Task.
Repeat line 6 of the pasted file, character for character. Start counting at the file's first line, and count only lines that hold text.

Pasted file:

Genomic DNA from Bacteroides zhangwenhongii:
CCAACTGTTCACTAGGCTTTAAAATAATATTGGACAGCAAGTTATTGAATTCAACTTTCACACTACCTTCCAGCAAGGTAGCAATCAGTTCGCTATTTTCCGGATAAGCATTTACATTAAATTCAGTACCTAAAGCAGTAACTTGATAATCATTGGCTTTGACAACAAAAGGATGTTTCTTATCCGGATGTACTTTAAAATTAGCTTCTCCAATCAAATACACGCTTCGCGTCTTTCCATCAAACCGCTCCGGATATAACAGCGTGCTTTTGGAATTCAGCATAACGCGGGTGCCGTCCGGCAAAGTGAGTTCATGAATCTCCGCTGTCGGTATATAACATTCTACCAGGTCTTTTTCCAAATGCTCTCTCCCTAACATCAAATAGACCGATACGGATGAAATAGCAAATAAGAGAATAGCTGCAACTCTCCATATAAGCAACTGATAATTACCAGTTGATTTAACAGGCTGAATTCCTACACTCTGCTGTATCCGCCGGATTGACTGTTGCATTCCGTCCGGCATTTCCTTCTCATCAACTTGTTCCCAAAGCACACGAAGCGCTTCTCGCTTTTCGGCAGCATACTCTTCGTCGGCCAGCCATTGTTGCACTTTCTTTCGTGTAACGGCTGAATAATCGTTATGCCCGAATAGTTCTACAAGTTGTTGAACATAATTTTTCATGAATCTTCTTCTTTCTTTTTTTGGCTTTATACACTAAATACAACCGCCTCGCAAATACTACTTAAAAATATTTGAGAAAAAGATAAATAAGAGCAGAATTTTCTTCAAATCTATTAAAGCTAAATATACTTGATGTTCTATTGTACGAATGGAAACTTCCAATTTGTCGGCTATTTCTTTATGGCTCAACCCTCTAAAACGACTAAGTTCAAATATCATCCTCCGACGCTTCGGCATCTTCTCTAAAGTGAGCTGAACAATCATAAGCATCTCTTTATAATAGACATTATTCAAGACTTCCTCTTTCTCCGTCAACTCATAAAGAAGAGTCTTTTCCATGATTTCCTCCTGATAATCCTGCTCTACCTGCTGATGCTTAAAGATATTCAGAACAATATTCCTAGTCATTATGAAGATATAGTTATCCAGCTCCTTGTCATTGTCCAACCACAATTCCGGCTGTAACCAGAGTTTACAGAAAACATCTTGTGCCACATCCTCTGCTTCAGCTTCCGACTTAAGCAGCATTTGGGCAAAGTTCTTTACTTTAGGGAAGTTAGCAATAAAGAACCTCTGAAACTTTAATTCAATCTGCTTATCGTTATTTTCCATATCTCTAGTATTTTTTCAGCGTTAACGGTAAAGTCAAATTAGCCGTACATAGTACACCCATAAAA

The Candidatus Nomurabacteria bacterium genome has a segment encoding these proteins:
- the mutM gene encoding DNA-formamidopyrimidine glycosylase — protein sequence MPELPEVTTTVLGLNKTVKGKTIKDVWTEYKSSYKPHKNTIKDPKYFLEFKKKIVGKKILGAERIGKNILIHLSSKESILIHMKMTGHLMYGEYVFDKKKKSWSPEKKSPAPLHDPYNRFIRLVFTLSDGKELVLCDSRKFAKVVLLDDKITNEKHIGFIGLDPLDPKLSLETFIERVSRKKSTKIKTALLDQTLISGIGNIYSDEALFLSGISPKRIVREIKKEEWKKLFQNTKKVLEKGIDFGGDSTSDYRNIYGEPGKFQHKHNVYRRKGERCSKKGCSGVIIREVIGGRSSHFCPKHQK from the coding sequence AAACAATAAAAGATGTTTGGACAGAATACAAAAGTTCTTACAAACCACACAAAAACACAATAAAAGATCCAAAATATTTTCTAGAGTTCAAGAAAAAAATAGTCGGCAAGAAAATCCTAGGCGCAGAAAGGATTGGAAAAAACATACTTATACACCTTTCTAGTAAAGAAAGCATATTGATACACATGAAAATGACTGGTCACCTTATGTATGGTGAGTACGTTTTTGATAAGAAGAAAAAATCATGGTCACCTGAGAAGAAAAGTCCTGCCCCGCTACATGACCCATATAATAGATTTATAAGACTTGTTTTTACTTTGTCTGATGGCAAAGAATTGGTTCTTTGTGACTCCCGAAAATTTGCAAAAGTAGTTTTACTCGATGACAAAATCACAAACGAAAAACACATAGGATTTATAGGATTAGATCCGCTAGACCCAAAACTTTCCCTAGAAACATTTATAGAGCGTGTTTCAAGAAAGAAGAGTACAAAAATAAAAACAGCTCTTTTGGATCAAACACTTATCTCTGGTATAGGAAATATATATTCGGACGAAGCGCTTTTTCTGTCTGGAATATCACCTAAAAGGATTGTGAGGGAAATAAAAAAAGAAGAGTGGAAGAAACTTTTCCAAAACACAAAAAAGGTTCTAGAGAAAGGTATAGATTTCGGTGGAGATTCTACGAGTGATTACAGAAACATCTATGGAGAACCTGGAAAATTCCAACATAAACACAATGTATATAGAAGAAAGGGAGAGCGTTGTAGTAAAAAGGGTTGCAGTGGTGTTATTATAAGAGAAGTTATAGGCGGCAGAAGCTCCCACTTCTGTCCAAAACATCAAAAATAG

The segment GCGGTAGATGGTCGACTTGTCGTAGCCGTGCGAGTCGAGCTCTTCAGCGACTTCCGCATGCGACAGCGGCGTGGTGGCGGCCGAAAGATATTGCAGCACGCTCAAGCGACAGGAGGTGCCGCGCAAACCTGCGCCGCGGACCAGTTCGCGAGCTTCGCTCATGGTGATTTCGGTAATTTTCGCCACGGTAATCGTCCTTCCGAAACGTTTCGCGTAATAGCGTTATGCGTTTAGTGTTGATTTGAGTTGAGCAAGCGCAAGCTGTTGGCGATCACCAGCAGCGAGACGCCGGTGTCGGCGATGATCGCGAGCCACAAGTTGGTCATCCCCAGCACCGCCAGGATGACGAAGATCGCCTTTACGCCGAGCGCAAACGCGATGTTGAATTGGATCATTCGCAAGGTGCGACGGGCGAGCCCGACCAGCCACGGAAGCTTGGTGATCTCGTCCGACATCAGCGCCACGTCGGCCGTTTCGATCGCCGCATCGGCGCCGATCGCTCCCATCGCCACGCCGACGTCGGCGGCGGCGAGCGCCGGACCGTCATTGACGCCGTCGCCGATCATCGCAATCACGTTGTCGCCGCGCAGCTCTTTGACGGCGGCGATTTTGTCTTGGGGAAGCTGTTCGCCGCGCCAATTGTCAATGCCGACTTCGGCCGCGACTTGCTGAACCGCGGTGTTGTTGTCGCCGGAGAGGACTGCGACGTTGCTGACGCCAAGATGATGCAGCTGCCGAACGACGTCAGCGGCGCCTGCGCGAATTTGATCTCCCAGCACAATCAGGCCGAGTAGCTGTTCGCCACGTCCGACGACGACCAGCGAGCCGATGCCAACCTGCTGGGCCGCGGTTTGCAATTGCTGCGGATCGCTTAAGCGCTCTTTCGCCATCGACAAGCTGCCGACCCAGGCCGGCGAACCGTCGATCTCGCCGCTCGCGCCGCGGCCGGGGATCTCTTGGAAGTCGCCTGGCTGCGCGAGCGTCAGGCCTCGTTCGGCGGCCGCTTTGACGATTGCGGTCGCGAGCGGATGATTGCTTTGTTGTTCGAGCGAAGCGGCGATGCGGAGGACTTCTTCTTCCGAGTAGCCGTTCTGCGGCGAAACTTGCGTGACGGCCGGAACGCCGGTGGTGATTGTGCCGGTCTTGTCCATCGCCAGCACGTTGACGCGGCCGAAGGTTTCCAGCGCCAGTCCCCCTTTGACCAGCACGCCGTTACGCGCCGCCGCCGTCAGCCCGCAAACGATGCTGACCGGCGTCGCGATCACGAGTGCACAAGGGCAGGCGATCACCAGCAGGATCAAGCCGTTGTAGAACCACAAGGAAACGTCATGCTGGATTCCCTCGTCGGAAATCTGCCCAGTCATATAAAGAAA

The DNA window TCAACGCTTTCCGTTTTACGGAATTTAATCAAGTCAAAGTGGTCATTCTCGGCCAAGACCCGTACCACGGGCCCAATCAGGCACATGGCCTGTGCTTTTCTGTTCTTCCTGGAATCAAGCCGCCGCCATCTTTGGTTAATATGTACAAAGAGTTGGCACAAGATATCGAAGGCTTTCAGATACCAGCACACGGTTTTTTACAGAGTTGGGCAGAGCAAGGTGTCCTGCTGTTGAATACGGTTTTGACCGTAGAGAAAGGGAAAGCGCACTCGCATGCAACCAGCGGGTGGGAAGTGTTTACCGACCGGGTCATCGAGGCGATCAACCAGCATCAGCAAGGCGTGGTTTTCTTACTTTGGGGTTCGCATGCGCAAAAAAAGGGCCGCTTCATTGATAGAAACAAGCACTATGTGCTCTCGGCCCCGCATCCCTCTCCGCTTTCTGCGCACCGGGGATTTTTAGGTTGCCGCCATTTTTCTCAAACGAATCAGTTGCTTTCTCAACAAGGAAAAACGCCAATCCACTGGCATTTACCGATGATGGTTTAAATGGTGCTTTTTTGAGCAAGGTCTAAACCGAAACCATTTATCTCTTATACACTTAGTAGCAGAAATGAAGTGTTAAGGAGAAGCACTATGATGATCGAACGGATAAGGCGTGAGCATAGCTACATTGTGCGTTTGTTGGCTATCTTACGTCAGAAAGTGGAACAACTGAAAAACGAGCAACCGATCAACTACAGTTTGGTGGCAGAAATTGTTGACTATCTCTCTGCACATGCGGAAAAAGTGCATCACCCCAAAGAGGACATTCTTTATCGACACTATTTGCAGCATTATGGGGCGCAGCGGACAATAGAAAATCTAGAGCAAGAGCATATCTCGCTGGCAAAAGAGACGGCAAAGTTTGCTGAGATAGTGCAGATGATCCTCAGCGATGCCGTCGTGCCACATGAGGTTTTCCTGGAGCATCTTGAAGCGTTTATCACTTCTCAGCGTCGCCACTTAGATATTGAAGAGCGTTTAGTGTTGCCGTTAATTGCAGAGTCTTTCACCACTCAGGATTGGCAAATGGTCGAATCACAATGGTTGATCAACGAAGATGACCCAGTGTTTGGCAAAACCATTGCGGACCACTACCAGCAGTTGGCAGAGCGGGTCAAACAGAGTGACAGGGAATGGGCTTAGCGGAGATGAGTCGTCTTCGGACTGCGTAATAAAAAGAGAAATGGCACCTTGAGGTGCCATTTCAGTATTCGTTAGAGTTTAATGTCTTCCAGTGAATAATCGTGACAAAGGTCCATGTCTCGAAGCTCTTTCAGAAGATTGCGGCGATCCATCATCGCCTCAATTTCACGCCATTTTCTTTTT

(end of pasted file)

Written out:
The DNA window TCAACGCTTTCCGTTTTACGGAATTTAATCAAGTCAAAGTGGTCATTCTCGGCCAAGACCCGTACCACGGGCCCAATCAGGCACATGGCCTGTGCTTTTCTGTTCTTCCTGGAATCAAGCCGCCGCCATCTTTGGTTAATATGTACAAAGAGTTGGCACAAGATATCGAAGGCTTTCAGATACCAGCACACGGTTTTTTACAGAGTTGGGCAGAGCAAGGTGTCCTGCTGTTGAATACGGTTTTGACCGTAGAGAAAGGGAAAGCGCACTCGCATGCAACCAGCGGGTGGGAAGTGTTTACCGACCGGGTCATCGAGGCGATCAACCAGCATCAGCAAGGCGTGGTTTTCTTACTTTGGGGTTCGCATGCGCAAAAAAAGGGCCGCTTCATTGATAGAAACAAGCACTATGTGCTCTCGGCCCCGCATCCCTCTCCGCTTTCTGCGCACCGGGGATTTTTAGGTTGCCGCCATTTTTCTCAAACGAATCAGTTGCTTTCTCAACAAGGAAAAACGCCAATCCACTGGCATTTACCGATGATGGTTTAAATGGTGCTTTTTTGAGCAAGGTCTAAACCGAAACCATTTATCTCTTATACACTTAGTAGCAGAAATGAAGTGTTAAGGAGAAGCACTATGATGATCGAACGGATAAGGCGTGAGCATAGCTACATTGTGCGTTTGTTGGCTATCTTACGTCAGAAAGTGGAACAACTGAAAAACGAGCAACCGATCAACTACAGTTTGGTGGCAGAAATTGTTGACTATCTCTCTGCACATGCGGAAAAAGTGCATCACCCCAAAGAGGACATTCTTTATCGACACTATTTGCAGCATTATGGGGCGCAGCGGACAATAGAAAATCTAGAGCAAGAGCATATCTCGCTGGCAAAAGAGACGGCAAAGTTTGCTGAGATAGTGCAGATGATCCTCAGCGATGCCGTCGTGCCACATGAGGTTTTCCTGGAGCATCTTGAAGCGTTTATCACTTCTCAGCGTCGCCACTTAGATATTGAAGAGCGTTTAGTGTTGCCGTTAATTGCAGAGTCTTTCACCACTCAGGATTGGCAAATGGTCGAATCACAATGGTTGATCAACGAAGATGACCCAGTGTTTGGCAAAACCATTGCGGACCACTACCAGCAGTTGGCAGAGCGGGTCAAACAGAGTGACAGGGAATGGGCTTAGCGGAGATGAGTCGTCTTCGGACTGCGTAATAAAAAGAGAAATGGCACCTTGAGGTGCCATTTCAGTATTCGTTAGAGTTTAATGTCTTCCAGTGAATAATCGTGACAAAGGTCCATGTCTCGAAGCTCTTTCAGAAGATTGCGGCGATCCATCATCGCCTCAATTTCACGCCATTTTCTTTTT